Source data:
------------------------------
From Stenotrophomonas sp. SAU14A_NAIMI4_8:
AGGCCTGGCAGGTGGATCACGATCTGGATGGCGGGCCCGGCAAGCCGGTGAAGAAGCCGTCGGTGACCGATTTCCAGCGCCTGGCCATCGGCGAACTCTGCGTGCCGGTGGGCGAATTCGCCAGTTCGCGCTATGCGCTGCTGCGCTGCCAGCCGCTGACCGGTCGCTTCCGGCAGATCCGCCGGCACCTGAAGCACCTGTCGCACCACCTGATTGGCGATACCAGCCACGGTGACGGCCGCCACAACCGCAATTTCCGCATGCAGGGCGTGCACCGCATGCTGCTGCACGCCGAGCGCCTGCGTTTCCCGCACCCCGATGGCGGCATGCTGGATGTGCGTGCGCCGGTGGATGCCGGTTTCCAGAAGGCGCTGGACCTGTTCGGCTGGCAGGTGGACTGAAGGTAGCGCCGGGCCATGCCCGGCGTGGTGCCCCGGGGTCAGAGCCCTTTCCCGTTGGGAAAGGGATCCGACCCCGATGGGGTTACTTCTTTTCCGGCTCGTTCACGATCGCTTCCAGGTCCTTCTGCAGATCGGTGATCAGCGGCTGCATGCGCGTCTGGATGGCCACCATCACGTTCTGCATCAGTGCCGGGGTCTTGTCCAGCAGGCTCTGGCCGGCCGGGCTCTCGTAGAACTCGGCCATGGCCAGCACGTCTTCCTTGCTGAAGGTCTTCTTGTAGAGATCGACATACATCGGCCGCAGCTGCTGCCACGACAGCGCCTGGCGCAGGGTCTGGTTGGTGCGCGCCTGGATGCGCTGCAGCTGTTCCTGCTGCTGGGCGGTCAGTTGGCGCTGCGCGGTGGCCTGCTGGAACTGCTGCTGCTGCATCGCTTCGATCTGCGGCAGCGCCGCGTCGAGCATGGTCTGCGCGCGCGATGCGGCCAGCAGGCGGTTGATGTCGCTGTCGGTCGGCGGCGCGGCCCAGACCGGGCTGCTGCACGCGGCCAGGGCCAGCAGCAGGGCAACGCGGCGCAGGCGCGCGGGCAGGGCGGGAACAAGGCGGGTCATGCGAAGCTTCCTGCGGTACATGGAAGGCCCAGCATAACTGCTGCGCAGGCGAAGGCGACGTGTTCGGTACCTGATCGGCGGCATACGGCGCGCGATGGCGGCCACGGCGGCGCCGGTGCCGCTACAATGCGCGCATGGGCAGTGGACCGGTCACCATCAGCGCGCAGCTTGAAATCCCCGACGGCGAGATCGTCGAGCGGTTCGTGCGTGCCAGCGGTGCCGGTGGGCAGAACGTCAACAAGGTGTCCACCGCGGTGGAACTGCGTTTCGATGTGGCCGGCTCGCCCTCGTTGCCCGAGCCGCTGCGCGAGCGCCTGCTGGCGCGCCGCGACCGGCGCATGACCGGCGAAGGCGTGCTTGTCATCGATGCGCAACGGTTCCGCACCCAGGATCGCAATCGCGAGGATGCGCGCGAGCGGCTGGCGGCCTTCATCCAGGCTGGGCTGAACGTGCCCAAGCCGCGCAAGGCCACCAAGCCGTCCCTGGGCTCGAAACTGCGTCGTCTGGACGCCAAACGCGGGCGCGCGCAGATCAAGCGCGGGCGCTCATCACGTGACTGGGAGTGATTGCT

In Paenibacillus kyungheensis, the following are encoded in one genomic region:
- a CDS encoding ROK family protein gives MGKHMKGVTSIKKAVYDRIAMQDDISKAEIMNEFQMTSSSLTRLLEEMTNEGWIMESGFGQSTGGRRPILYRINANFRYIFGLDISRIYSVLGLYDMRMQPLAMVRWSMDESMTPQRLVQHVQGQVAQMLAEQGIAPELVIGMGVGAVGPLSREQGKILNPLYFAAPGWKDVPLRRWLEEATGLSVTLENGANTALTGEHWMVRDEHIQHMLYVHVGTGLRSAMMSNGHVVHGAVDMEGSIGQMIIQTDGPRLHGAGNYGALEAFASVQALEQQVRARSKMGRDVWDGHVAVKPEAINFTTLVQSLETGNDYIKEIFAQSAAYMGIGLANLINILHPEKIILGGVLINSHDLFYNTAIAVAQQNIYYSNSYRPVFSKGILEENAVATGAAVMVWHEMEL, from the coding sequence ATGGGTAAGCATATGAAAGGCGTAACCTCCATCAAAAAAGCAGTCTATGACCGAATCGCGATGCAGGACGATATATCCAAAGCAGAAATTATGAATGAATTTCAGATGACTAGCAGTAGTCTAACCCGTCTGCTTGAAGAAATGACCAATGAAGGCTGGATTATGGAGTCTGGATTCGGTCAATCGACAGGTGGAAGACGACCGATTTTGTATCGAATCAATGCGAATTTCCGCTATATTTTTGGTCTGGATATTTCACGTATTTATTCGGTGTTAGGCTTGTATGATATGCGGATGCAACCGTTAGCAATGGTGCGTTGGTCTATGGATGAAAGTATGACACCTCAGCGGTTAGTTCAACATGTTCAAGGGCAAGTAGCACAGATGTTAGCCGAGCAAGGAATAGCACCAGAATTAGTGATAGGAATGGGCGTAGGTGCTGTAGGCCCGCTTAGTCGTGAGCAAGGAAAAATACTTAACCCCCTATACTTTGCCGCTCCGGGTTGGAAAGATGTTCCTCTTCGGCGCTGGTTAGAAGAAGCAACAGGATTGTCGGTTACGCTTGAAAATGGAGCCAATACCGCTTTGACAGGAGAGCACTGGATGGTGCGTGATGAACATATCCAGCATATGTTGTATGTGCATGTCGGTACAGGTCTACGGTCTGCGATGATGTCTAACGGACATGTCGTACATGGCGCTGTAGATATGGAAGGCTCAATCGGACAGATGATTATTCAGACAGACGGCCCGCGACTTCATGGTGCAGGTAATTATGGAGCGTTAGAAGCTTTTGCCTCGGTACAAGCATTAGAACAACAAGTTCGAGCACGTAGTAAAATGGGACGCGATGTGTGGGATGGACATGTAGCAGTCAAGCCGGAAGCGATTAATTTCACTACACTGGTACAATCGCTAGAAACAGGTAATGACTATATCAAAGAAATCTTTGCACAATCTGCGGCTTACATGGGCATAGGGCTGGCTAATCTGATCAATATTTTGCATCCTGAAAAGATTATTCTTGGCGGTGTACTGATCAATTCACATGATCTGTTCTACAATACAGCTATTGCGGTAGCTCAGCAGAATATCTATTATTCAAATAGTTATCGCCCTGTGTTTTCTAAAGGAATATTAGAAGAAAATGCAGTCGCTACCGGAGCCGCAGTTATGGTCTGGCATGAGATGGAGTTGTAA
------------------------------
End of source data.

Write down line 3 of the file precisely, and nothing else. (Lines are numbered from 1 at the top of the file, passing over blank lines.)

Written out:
In Paenibacillus kyungheensis, the following are encoded in one genomic region: